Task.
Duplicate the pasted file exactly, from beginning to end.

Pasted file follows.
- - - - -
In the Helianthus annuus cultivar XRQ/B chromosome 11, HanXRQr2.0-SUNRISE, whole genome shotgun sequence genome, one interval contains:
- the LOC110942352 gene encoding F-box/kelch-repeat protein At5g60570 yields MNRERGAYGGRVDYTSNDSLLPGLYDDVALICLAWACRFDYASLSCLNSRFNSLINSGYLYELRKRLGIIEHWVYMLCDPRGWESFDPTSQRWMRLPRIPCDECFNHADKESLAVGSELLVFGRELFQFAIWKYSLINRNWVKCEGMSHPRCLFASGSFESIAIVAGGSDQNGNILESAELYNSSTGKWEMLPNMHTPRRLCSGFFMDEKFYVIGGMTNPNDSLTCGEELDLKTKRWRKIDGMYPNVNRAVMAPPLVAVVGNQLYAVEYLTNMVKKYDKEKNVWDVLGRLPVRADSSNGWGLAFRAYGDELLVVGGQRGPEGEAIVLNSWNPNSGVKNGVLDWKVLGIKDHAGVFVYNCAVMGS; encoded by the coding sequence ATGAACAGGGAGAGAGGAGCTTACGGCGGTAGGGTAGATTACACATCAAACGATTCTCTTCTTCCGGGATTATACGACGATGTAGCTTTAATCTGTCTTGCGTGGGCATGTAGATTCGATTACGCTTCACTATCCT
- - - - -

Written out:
In the Helianthus annuus cultivar XRQ/B chromosome 11, HanXRQr2.0-SUNRISE, whole genome shotgun sequence genome, one interval contains:
- the LOC110942352 gene encoding F-box/kelch-repeat protein At5g60570 yields MNRERGAYGGRVDYTSNDSLLPGLYDDVALICLAWACRFDYASLSCLNSRFNSLINSGYLYELRKRLGIIEHWVYMLCDPRGWESFDPTSQRWMRLPRIPCDECFNHADKESLAVGSELLVFGRELFQFAIWKYSLINRNWVKCEGMSHPRCLFASGSFESIAIVAGGSDQNGNILESAELYNSSTGKWEMLPNMHTPRRLCSGFFMDEKFYVIGGMTNPNDSLTCGEELDLKTKRWRKIDGMYPNVNRAVMAPPLVAVVGNQLYAVEYLTNMVKKYDKEKNVWDVLGRLPVRADSSNGWGLAFRAYGDELLVVGGQRGPEGEAIVLNSWNPNSGVKNGVLDWKVLGIKDHAGVFVYNCAVMGS; encoded by the coding sequence ATGAACAGGGAGAGAGGAGCTTACGGCGGTAGGGTAGATTACACATCAAACGATTCTCTTCTTCCGGGATTATACGACGATGTAGCTTTAATCTGTCTTGCGTGGGCATGTAGATTCGATTACGCTTCACTATCCT